Emily: “I’m not sure what u mean by that but since u mentioned complaints the noise level is out of control”

Lou: “It means it’s f—-d up that u or ur roommate had the city come out and take a readin on the volume of the music”

That was before Pryor’s car window was smashed.

‘We refuse to be bullied’

Warnings and fines do not work on Maglio. In 2007, the LCB cited the bar for drug activity. In 2008, the bureau refused to renew the license. In 2009, a judge heard oral arguments regarding an appeal of the refusal to renew. In 2010, there was still no judgment. In January 2010, Pryor communicated with city personnel in Air Management, the DA’s Public Nuisance Task Force and the State Police regarding the bar’s illegal activities.

Over the next few months, conversations went back and forth. Then, communication stopped. Nothing for months. No further information from any agency until Pryor was advised to call Air Management to come out and take noise readings. And just like that, Pryor was back to zero.

In 2017, the LCB reported a case against the bar “somehow got lost in the Philadelphia court system.” How does a case get lost?

Maglio recently applied for a permanent liquor license to expand his bar to an empty lot behind his current location. He does not own the lot and it is zoned residential. State officials said the applications are being approved with no consideration for zoning or permits due to the pandemic. Thirteen coalition members, nearby neighbors, immediately protested the expansion with the state control board. We don’t know why the expansion hasn’t been denied when the applicant has so clearly shown his disregard for the community — and the law.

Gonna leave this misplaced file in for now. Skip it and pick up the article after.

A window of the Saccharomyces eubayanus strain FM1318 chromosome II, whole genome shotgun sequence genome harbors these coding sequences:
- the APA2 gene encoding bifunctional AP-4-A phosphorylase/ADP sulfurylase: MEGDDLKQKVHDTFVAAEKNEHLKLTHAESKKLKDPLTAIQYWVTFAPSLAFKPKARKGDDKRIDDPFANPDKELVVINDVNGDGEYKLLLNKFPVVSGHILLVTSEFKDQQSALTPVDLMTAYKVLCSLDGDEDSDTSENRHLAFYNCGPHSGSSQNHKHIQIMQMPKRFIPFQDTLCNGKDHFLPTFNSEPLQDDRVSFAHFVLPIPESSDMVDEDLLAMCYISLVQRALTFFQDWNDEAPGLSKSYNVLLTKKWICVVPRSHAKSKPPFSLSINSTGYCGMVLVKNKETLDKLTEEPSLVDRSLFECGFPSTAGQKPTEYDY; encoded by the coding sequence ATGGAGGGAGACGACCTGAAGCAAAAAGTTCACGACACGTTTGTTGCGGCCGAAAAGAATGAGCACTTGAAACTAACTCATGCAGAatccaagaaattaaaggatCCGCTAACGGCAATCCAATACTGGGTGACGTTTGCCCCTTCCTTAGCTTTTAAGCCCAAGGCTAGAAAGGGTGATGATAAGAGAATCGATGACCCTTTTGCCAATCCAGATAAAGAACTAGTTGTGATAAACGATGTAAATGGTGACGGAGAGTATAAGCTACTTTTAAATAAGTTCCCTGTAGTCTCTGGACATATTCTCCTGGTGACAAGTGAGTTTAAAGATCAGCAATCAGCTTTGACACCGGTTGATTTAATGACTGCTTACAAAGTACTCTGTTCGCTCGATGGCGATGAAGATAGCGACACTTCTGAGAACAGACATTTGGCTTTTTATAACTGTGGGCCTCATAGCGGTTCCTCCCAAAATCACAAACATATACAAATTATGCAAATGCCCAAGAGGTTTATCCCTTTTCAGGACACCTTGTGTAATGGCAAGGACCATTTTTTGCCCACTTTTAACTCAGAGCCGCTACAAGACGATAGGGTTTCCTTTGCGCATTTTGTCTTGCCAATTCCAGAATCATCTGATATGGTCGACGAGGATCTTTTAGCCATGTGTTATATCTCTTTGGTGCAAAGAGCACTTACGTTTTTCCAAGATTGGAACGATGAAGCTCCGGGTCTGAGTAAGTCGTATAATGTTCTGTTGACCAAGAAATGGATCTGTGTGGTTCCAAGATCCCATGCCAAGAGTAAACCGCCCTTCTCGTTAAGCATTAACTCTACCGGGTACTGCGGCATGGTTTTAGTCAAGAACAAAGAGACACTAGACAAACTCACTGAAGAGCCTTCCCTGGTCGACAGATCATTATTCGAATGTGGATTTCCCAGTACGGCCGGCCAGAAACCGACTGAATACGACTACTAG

Many of us in the coalition are privileged to work from home during the pandemic. We are organized and record and report violations to the appropriate city and state agencies in a timely manner yet the impact we’ve had is minimal. Knowing all this, we fear how many other businesses in the city are breaking laws and impairing the quality of life for residents without any consequences.

Mr. Maglio is not the victim here, although he claims he is. He is directly responsible for neighbors calling enforcement agencies. This establishment puts an unnecessary strain on community resources. There are three other bars within one block of our corner. None threaten our neighborhood like the Station. Is the privilege of running a business more important than the safety, peace and welfare of our neighborhood?

The Health Department, LCB, L&I and the Streets Department all require “to see” violations yet none have an emergency number or procedure to follow for violations occurring after hours or on weekends. Why is that? This omission only puts more pressure on police to deploy resources better directed toward more urgent criminal activities. The resulting lack of enforcement opens the door for more opportunities for violence and destruction of property.

While officials have been more than willing to meet with us and hear our pleas, it always feels like little is accomplished. Each time we share our story we hear platitudes about change taking time and the need for patience. After 14 years of complaints, enough is enough.

We refuse to be bullied by a business owner who mistakenly thinks he owns the corner yet sleeps in a different state. From the mouth of Mr. Maglio during one exchange with neighbors: ”I’ve been here for 40 years. You’ll be moving out sooner than you think.”

Mr. Maglio, we’re not going anywhere.